THE partnership which is responsible for providing health and social care services in Argyll and Bute has warned it may have to find savings of £14 million in the next financial year – and has acknowledged that the "pace of change" will cause "anxiety and concerns" for both NHS and council staff and local communities.

The Argyll and Bute Health and Social Care Partnership’s integrated board received an update on the partnership’s financial position last week after confirmation of the amount of money they will receive from Argyll and Bute Council and the Scottish Government in 2018-19.

Caroline Whyte, the HSCP’s chief financial officer, said: “The budget outlook report presented to the Integrated Joint Board (IJB) at the end of January estimated a requirement for the HSCP to deliver additional savings of £10.1m on top of the £8 million which was planned for in 2018-19.

“This position has improved following the Scottish Government’s budget approval and the local decisions made by our funding partners NHS Highland and Argyll and Bute Council re their respective budget allocations to the IJB.

“It is now estimated that the HSCP will be required to deliver additional savings of between £5m and £6m on top of the existing savings planned in 2018-19, therefore potentially savings totalling £14m to be delivered next year.

“While this improvement to the financial position is clearly welcomed the fact remains that we still have a very large budget gap and we will require to identify and deliver new savings as well as continuing to meet increasing demand for health and social care services and rising costs due to inflation."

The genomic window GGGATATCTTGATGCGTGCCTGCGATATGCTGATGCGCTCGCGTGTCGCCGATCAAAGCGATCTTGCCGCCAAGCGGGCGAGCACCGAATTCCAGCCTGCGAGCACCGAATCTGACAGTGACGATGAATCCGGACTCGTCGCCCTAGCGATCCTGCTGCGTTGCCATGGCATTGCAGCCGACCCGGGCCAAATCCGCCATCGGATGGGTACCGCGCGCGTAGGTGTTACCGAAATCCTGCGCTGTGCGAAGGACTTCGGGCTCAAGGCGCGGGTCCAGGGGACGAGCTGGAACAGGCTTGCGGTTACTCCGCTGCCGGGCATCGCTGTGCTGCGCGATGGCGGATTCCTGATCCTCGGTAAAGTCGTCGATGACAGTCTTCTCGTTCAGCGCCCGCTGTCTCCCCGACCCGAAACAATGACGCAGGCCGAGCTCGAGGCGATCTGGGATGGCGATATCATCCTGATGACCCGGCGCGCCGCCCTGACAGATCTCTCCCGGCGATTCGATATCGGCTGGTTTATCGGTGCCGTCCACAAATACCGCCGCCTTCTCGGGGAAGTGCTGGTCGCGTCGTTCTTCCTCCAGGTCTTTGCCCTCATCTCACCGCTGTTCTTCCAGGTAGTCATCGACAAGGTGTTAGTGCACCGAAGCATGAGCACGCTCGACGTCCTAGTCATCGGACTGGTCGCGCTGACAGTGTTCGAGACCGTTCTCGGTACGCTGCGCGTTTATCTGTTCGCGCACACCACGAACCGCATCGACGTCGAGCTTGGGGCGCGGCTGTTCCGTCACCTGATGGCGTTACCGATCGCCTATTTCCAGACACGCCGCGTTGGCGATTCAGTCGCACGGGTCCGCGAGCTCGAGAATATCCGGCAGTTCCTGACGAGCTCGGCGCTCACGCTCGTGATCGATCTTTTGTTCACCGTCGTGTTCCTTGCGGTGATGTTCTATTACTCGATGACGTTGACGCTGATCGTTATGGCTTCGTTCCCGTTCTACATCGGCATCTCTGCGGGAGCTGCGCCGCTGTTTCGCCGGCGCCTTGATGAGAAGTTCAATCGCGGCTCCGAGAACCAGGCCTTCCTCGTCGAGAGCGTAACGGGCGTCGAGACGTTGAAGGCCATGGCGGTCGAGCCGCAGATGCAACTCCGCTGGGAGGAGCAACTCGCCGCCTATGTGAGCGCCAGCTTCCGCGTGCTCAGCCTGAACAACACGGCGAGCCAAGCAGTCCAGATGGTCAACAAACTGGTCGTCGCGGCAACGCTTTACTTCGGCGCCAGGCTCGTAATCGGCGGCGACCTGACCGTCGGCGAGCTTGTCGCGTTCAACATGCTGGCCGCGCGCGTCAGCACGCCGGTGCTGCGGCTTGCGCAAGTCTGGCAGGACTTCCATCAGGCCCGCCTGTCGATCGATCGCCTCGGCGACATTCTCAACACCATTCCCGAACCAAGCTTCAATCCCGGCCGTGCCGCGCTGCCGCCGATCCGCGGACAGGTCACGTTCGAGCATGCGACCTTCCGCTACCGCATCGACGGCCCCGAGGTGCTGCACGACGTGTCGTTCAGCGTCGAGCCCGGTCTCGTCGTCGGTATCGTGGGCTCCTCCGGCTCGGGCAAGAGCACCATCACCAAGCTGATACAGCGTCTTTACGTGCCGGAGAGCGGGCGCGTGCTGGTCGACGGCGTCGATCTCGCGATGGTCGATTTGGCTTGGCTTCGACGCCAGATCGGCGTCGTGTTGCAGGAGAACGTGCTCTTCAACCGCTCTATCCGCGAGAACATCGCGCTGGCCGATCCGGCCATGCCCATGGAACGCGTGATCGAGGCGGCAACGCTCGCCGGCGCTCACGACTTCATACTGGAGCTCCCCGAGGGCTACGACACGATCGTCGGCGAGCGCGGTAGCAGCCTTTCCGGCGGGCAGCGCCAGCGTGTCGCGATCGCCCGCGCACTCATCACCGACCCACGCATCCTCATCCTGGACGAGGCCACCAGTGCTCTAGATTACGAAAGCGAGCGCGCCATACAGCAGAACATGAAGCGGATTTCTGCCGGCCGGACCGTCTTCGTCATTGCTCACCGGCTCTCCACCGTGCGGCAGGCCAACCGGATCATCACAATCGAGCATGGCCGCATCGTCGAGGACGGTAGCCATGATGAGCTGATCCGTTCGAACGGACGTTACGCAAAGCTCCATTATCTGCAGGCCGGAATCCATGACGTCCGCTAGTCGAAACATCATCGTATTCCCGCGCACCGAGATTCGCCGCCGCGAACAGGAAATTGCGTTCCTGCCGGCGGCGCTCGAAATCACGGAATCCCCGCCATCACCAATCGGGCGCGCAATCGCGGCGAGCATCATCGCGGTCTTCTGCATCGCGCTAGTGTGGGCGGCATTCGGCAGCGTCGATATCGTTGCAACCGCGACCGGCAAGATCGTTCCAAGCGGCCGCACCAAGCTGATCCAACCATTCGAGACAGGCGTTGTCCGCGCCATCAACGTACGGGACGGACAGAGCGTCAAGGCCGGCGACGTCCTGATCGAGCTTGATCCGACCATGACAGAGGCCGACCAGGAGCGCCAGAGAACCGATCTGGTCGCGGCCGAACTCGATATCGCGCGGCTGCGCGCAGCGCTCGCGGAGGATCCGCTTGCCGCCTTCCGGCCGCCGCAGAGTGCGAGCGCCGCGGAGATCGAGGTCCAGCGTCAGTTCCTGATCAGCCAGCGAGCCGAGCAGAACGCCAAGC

The full financial position facing the Argyll and Bute IJB will be presented to the board's meeting on Wednesday, March 28.

Ms Whyte added: “Services are in the process of developing the service change proposals to be added to the plan to address the budget gap; however it is clear at this stage that some of those proposed service changes will not be in line with our Strategic Plan objectives.

“These will potentially pose the IJB with very difficult decisions to make with conflicting priorities in relation to maintaining quality of care, meeting treatment and waiting time performance standards and ensuring a balanced budget.

“Everyone is clear that to meet all the challenges facing the IJB we cannot continue to do things the same way, but we clearly need to increase the scale and pace of change to meet our objectives.

“The pace of change will cause some anxiety and concerns for our staff and local communities but we will continue to do more to explain why we need to make these changes happen.”